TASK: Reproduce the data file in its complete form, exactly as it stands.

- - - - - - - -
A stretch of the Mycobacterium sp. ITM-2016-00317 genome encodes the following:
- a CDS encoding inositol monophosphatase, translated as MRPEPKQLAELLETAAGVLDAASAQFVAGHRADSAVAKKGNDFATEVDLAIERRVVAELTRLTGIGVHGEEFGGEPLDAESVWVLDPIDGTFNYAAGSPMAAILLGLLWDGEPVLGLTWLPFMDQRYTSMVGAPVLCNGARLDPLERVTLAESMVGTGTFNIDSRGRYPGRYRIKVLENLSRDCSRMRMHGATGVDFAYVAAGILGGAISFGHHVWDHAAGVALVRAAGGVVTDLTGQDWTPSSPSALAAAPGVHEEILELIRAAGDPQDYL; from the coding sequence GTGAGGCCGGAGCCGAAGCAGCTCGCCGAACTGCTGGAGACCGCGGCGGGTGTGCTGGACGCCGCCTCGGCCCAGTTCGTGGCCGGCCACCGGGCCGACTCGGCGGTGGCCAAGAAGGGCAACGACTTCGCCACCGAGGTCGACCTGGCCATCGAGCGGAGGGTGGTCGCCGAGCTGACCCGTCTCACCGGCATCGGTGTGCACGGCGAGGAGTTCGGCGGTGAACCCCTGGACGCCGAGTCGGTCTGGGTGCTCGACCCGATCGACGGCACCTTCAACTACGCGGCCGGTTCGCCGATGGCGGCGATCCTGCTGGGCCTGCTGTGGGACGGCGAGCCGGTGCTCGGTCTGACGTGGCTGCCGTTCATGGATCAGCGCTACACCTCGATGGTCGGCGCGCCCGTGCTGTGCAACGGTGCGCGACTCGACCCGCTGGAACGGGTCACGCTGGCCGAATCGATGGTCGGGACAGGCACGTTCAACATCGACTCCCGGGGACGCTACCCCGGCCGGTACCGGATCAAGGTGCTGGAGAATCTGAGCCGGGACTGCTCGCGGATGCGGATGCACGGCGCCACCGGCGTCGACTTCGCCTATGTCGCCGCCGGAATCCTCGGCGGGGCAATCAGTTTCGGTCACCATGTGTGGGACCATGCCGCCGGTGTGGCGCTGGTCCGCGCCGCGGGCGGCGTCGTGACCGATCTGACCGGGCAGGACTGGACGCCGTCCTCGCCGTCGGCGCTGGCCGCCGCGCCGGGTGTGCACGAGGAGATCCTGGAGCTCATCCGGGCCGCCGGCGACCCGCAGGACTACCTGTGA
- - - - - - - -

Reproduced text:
A stretch of the Mycobacterium sp. ITM-2016-00317 genome encodes the following:
- a CDS encoding inositol monophosphatase, translated as MRPEPKQLAELLETAAGVLDAASAQFVAGHRADSAVAKKGNDFATEVDLAIERRVVAELTRLTGIGVHGEEFGGEPLDAESVWVLDPIDGTFNYAAGSPMAAILLGLLWDGEPVLGLTWLPFMDQRYTSMVGAPVLCNGARLDPLERVTLAESMVGTGTFNIDSRGRYPGRYRIKVLENLSRDCSRMRMHGATGVDFAYVAAGILGGAISFGHHVWDHAAGVALVRAAGGVVTDLTGQDWTPSSPSALAAAPGVHEEILELIRAAGDPQDYL; from the coding sequence GTGAGGCCGGAGCCGAAGCAGCTCGCCGAACTGCTGGAGACCGCGGCGGGTGTGCTGGACGCCGCCTCGGCCCAGTTCGTGGCCGGCCACCGGGCCGACTCGGCGGTGGCCAAGAAGGGCAACGACTTCGCCACCGAGGTCGACCTGGCCATCGAGCGGAGGGTGGTCGCCGAGCTGACCCGTCTCACCGGCATCGGTGTGCACGGCGAGGAGTTCGGCGGTGAACCCCTGGACGCCGAGTCGGTCTGGGTGCTCGACCCGATCGACGGCACCTTCAACTACGCGGCCGGTTCGCCGATGGCGGCGATCCTGCTGGGCCTGCTGTGGGACGGCGAGCCGGTGCTCGGTCTGACGTGGCTGCCGTTCATGGATCAGCGCTACACCTCGATGGTCGGCGCGCCCGTGCTGTGCAACGGTGCGCGACTCGACCCGCTGGAACGGGTCACGCTGGCCGAATCGATGGTCGGGACAGGCACGTTCAACATCGACTCCCGGGGACGCTACCCCGGCCGGTACCGGATCAAGGTGCTGGAGAATCTGAGCCGGGACTGCTCGCGGATGCGGATGCACGGCGCCACCGGCGTCGACTTCGCCTATGTCGCCGCCGGAATCCTCGGCGGGGCAATCAGTTTCGGTCACCATGTGTGGGACCATGCCGCCGGTGTGGCGCTGGTCCGCGCCGCGGGCGGCGTCGTGACCGATCTGACCGGGCAGGACTGGACGCCGTCCTCGCCGTCGGCGCTGGCCGCCGCGCCGGGTGTGCACGAGGAGATCCTGGAGCTCATCCGGGCCGCCGGCGACCCGCAGGACTACCTGTGA